We’ve recently been admiring photos of a friend’s new kitchen. The cabinets and drawers are pale, clear-coated plywood, the grain visible and made a key aesthetic feature. Along the cupboard’s vertical planes are even, contrasting striations of birch end grain, interrupting the wooden facade and making the panel’s construction visible. These layered ply edges are also visible when you open a cupboard or drawer, instilling a sense of edgy, playful minimalism. This particular type of ply, with its chunky weight and visible edges, is a mainstay of contemporary cabinetry: Baltic birch.
Plywood itself is nothing new; first patented in 1865, it has become an omnipresent commodity building material, used for everything from furniture to film sets. But plywood hasn’t always been the kind of thing you showed off. Oftentimes its exposed edges are covered with veneers or otherwise kept out of sight. The rise in popularity of Baltic birch and similarly constructed ply points towards a shift in popular practice and indeed to the shifting tides of taste and authenticity. Increasingly, edges are exposed, wavy-grained ply surfaces are out and proud, and entire rooms are built to show off what would previously be hidden.
So much of the built environment relies on wood — from solid hardwood boards and structural 2x4s to the often heavily processed paper products (Formica, for instance) used in modern buildings. Plywood sits somewhere in the middle of the spectrum of woodyness. It’s a wood product that looks like wood, with grain on display, the differences between each sheet reflecting the unique trees they were cut from. But plywood isn’t just wood, and much like chipboard or MDF it is a composite product, an industrially produced commodity rather than a pure natural resource. In this way, plywood is more like concrete or steel than hardwood or stone: base materials transformed through the addition of other substances and technical processes to become a building block of the modern world.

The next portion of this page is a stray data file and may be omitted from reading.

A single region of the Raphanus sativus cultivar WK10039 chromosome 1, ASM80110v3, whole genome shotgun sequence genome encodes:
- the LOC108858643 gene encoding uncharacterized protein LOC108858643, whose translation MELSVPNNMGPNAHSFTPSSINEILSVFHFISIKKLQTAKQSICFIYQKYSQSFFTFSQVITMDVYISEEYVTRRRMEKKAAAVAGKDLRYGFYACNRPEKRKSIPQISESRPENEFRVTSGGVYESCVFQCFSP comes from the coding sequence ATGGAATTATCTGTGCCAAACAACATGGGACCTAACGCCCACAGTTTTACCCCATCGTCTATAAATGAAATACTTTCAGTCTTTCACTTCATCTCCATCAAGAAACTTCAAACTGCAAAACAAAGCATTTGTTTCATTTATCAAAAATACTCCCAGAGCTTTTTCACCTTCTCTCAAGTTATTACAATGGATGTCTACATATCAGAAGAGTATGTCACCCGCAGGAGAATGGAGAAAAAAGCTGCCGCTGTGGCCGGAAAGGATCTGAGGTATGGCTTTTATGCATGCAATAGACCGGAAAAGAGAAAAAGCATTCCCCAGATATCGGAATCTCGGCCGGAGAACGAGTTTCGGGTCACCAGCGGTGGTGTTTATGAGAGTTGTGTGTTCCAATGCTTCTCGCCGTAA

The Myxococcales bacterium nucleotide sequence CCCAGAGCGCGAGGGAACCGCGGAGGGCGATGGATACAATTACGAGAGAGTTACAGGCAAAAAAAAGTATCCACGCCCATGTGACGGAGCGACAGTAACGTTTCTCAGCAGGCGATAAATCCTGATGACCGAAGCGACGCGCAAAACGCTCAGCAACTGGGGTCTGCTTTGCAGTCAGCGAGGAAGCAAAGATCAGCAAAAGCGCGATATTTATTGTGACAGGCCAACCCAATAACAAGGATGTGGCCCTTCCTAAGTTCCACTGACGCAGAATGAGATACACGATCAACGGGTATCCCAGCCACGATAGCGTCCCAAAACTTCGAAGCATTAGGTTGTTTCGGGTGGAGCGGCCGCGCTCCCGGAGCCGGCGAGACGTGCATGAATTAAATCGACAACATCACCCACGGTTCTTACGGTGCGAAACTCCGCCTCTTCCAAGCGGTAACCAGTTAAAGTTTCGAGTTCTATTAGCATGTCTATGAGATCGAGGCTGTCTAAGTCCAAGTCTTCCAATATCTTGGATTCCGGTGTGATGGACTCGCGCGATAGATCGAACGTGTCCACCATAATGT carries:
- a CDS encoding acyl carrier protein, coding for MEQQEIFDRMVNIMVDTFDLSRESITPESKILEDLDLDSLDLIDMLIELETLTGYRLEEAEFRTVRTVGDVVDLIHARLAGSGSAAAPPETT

Plywood is a wood panel product made from at least three veneer layers, each layer stacked cross-grain to the layer above and below it, bound together under pressure with layers of glue. While the practice of cross-graining veneer dates back thousands of years, the emergence of modern plywood dates to the 19th century — a product of the Industrial Revolution. Its development was enabled by a series of key technological advancements: steam powered engines, the veneer rotary cutter, advancements in glues and resins and the hydraulic hot-plate press.
The process for making plywood hasn’t changed much conceptually since the 19th century, although modern production makes use of significant automation. Then as now, a typical ply production process sees a log de-barked and heated, usually by soaking in hot water or steaming. It’s then cut into shorter logs of a specific length, called “bolts,” to fit a veneer rotary cutter. The rotary cutter peels the log into thin, long veneer sheets, unraveling the log onto a conveyor belt like a giant roll of paper towels. These continuous sheets of veneer are cut to smaller sizes and for some products, any imperfections or knots are cut out and patched. The required number of veneers — from one or multiple types of wood — are stacked on top of each other, covered in layers of glue and then put through a press to bind them together, either into flat sheets or molded shapes for products like furniture or drum kits.